We are Malcolm X

By Lamont Lilly

“It is incorrect to classify the revolt of the Negro as simply a racial conflict of black against white, or as a purely American problem. Rather, we are today seeing a global rebellion of the oppressed against the oppressor, the exploited against the exploiter.”

— El-Hajj Malik El-Shabazz, 1964

Not one time was I really taught about Malcolm X in school; once I discovered him I clearly understood why. Could you imagine all the Black men the U.S. has incarcerated converting into disciples of Malcolm X, all the political prisoners? Why, the oppressed would have their own nation by now!

Malcolm’s teachings were simple: Black is beautiful; love your roots, family and community; feed the mind and atone within; know thyself and the rest will follow. Though quite the humble type and gentle giant you might say Malcolm was, he did possess an unwavering commitment to Black liberation. Was it true that Malcolm openly declared war against imperialism, colonialism and white supremacy? Damn right! But understand that Brother Malcolm wasn’t just a Negro leader; he was a global figure for the entire African Diaspora, for the working, poor and oppressed worldwide — a Nation of Islam apostle turned international Pan-Africanist and human rights advocate.

Malcolm loved The People — his people and all people. And as for any institution, organization or government that wasn’t for The People, yes, Malcolm called them out! To Brother Malcolm, one was either for the oppressed or against the oppressed, regardless of race or social class. This from a man so complex, that at times he would even check himself. To Malcolm, no one was exempt from being accountable to the masses. No one was exempt from being accountable to the truth. That was Malcolm, a mercenary for justice.

Not only was Malcolm an avid reader, he was equally the profound listener. Brother Malcolm would take your own words and hang you with them if you weren’t careful. Yet Malcolm never spoke and wrote to impress folk. He would instead communicate in a language all could understand, from the highest to the lowest, from the youngest to the oldest. Malcolm was The People’s Champ — a street prophet who could relate to Oxford University’s most esteemed professors just as sincerely and effective as with Kenya’s revolutionary wing, the Mau Mau.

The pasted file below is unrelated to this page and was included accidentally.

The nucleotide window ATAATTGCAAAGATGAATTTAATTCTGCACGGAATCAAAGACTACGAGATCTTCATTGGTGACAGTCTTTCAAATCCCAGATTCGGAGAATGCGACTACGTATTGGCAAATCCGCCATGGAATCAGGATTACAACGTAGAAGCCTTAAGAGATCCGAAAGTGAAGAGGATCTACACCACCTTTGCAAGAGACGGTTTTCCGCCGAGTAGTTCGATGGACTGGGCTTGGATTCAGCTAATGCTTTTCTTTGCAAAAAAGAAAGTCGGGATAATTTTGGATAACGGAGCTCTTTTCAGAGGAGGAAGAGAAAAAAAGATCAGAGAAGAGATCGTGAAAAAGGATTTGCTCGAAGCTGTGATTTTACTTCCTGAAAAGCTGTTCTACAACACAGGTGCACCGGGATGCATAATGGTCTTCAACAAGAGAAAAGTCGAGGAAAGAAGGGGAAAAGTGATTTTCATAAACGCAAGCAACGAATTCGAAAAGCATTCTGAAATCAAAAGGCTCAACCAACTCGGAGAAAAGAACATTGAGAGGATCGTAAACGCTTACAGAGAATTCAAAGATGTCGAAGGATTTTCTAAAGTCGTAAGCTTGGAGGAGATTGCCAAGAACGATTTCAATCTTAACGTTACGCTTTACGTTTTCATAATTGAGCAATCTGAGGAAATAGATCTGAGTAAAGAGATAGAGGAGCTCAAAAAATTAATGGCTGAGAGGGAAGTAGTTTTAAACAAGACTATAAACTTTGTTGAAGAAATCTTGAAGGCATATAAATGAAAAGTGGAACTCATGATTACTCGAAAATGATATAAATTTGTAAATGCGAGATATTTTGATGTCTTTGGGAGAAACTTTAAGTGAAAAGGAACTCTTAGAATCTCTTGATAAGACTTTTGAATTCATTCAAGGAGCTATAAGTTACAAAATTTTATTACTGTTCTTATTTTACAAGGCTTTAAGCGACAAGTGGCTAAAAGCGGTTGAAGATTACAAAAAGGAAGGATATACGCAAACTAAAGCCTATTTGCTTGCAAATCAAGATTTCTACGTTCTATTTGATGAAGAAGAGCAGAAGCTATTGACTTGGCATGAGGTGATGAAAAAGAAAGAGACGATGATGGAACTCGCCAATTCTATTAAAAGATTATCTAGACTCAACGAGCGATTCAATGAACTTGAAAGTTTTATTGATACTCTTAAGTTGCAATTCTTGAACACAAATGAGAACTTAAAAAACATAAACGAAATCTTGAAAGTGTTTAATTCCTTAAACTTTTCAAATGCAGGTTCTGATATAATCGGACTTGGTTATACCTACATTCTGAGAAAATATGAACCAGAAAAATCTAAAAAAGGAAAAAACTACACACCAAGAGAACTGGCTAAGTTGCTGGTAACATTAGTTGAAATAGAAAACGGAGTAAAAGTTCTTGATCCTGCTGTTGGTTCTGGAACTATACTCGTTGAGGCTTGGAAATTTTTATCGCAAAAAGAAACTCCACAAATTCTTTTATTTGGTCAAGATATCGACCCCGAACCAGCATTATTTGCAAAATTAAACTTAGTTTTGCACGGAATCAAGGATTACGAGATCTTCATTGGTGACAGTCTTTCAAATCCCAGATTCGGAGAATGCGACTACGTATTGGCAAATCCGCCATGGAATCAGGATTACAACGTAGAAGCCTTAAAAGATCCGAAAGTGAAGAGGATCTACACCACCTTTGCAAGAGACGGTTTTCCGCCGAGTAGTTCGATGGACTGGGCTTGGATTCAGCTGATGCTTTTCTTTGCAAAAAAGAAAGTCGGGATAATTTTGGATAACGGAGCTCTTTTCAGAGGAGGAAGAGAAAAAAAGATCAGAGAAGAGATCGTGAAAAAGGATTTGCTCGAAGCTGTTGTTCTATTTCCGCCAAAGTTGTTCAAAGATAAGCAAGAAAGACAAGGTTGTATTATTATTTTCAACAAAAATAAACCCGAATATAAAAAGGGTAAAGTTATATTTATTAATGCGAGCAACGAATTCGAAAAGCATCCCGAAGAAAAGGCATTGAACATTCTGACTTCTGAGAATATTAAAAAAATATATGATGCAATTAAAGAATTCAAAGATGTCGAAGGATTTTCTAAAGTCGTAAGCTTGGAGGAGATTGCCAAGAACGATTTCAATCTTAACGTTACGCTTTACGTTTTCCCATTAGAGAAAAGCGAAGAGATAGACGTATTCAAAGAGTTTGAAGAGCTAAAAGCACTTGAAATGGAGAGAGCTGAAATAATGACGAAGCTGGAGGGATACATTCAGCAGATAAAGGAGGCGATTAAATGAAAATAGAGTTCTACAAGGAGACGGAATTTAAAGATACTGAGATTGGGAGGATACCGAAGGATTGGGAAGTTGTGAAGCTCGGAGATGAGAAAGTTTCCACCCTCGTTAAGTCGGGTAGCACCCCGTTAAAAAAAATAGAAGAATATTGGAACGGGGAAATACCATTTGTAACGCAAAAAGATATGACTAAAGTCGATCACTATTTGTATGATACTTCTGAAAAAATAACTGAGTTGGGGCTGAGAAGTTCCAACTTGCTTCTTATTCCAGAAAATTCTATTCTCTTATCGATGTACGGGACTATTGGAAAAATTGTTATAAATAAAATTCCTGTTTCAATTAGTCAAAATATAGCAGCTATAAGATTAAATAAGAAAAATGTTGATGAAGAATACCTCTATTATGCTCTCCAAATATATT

In many regards Malcolm was long before his time. It was Malcolm who charged human rights over civil rights — workers’ rights over capitalism. He championed women’s rights. In organizing his Organization of Afro-American Unity, Malcolm systematically sought strong sisters who could play equal roles in planning and teaching, in helping to build a revolutionary movement. He poignantly articulated upon his return from Ghana, Guinea and Algeria that “Africa will not be free until it frees its women.”

More so now than ever, it will be critical amidst our mounting struggles that people of all nations thoroughly re-explore the full range of Malcolm’s thoughts and analyses — his actions and his deeds — his personal evolution and stages of development. For many of his ideological building blocks are just as relevant today as they were in 1965.

While today we may have a Black man in office, there’s far too many in prison. Job loss and urban renewal continue to wreak havoc, while police brutality seems to have gone up in the Black community — at least from Oscar Grant’s perspective. The NAACP is fighting resegregation in Raleigh, N.C. This is what Brother Malcolm was trying to get us to understand almost 50 years ago.

The beauty of Malcolm was that he represented the truth of the Black experience with such fury and eloquence — he dissected the brutality of U.S. hypocrisy with such fearless clarity, with such an impenitent passion. With heart and mind, body and soul, he awoke the dead and led the army … from the front … in the street … in the rain … in the middle of the ghetto … right in front of Mr. [FBI head J. Edgar] Hoover and his COINTELPRO.

In the end, Malcolm was me and Malcolm was you. Malcolm was The People and the beat of our hearts, the one who came and gave life as he went. We didn’t lose Brother Malcolm; he gave himself. Thanks Brother Malcolm — Black lives on. I too am Malcolm X; the oppressed live on.

The writer is a master’s candidate at North Carolina Central University’s Department of Sociology, works with Black Workers for Justice and traveled to Colombia with Witness for Peace.


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